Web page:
For the sake of comparison, the classical first order model, given by (3) has also been taken into account. It is important to stress that (3) can be obtained by setting equal to 1 in (2). This happens due to the generalization capability provided by the MittagLeffler based function present in the solution of (1):
Depending on the value of the order of the derivative, the MittagLeffler function kernel present in (2) turns into a different mathematical function, as mentioned; if , an exponential function shows up. Therefore, one must pay attention that, as mentioned above, is not an ordinary parameter, as it not only provides a better the data fitting but it also turns the sum of (2) into the best mathematical function to describe the experimental behavior.
The statistical validation methodology steps used were reported by Gomes et al. [10], where further details can be obtained. The parameter estimation task involved the determination of the parameters and of the fractional model, (2), and the parameter of the integer order model, (3). This task considered an objective function given by (4). A genetic algorithm was used to avoid a local minimum value of the objective function:
The experimental variance matrix, , is given by (5), where the hypothesis of constant variance, , was considered valid. Besides, experimental covariance was not taken into account:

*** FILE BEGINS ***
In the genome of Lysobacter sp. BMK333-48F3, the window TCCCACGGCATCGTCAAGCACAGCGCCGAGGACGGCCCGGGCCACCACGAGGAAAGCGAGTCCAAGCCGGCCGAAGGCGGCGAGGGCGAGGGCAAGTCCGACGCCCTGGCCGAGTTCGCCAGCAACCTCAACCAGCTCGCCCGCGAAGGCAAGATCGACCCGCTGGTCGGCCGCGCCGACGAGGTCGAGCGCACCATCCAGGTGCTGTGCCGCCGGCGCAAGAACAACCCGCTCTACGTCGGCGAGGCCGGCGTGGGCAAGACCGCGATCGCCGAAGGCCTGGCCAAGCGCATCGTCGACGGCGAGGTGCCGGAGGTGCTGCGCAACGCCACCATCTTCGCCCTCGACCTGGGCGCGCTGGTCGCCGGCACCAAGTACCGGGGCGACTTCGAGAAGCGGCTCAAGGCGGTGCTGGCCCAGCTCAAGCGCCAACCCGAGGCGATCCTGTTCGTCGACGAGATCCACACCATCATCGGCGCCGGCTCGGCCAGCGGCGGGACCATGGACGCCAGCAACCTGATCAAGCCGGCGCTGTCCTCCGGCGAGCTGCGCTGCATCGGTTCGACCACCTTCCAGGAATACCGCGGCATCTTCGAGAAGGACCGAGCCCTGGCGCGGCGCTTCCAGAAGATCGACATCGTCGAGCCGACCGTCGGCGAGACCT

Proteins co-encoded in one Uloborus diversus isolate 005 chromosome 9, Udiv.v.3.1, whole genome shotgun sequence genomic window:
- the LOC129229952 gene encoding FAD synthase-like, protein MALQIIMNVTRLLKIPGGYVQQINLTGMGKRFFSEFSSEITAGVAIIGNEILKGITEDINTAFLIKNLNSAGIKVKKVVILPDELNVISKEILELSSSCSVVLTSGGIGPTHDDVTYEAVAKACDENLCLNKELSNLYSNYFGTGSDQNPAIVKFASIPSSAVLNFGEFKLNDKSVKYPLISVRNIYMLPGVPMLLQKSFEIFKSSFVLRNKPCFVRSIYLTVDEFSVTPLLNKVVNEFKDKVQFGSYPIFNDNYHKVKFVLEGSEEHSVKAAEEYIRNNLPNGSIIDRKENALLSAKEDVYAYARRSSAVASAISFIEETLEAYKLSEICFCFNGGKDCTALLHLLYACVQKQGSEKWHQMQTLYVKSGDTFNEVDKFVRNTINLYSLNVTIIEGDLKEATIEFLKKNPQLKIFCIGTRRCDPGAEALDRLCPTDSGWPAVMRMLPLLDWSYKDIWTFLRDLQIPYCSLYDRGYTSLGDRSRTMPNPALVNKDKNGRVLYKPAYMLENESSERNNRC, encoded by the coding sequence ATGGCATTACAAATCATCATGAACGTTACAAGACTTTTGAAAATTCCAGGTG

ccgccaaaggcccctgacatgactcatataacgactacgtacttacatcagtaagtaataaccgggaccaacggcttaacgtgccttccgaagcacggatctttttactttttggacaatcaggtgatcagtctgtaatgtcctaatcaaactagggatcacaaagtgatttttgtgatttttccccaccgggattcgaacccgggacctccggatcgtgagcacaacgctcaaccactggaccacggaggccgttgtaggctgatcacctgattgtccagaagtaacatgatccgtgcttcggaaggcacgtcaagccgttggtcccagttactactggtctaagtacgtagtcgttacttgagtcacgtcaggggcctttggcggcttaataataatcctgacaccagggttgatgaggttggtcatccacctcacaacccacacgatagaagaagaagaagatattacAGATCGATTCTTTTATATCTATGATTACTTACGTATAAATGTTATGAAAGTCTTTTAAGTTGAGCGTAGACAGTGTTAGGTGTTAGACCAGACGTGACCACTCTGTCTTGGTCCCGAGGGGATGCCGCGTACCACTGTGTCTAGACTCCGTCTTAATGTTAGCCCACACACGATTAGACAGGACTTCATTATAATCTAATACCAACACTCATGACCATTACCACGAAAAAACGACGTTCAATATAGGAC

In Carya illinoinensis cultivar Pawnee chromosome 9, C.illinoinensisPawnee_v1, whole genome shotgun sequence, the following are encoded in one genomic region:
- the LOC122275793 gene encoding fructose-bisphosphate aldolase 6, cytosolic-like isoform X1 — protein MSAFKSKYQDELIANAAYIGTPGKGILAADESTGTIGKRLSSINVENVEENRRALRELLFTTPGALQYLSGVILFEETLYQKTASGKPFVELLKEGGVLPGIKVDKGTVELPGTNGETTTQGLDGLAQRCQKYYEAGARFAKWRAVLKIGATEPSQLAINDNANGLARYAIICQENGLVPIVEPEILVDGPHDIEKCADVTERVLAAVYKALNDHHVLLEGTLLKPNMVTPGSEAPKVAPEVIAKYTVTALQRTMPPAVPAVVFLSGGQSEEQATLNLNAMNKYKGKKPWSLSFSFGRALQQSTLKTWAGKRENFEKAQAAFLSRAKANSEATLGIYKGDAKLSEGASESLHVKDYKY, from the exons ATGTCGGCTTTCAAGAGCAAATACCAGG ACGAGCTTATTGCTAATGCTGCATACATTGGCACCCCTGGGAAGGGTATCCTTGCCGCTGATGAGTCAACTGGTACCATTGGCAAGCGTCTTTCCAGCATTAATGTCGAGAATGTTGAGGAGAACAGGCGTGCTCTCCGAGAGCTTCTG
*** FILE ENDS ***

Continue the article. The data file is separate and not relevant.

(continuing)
In this work, the parametric variance analysis considered two different approaches, with the complete Hessian matrix and with a simplified Hessian matrix , given by (6) and (7), respectively. The elements of the matrix are given by (8), while the elements of consider only the first order derivates of (8). In the following expressions, refers to the parameter set to be estimated. Further details can be found in the literature [10]:
Finally, joint parameter confidence regions were generated. As reported by Gomes et al. [10], (9) refers to joint confidence regions obtained by the linearization of the objective function, which are typically of ellipsoidal shape. On the other hand, (10) presents the formula used to obtain joint confidence region considering the nonlinear features of the objective function. This region is not necessarily ellipsoidal and it is usually much larger than the one obtained by (9). In these expressions, is the set of parameters, is the set of estimated parameters, is the value of the Fischer distribution with 95% of confidence and NP and are degrees of freedom, NE is the number of experimental points of a given experimental run, and NR is the number of experimental runs:
The modeling work was carried out considering two different approaches. In the first one, named APPROACH01, the experimental set RUN01 was used for parameter estimation of each model, that is, (2) and (3), and the resulting equations were used to validate the behavior exhibited by the experimental data set RUN 02. In the second one, APPROACH02, both experimental sets were used to estimate a global set of parameters for each model. It must be mentioned that, for each of these approaches, the parametric variance was calculated using the two different approaches mentioned in the last paragraph, that is, (6) and (7).
4. Results and Discussions
4.1. APPROACH01 Results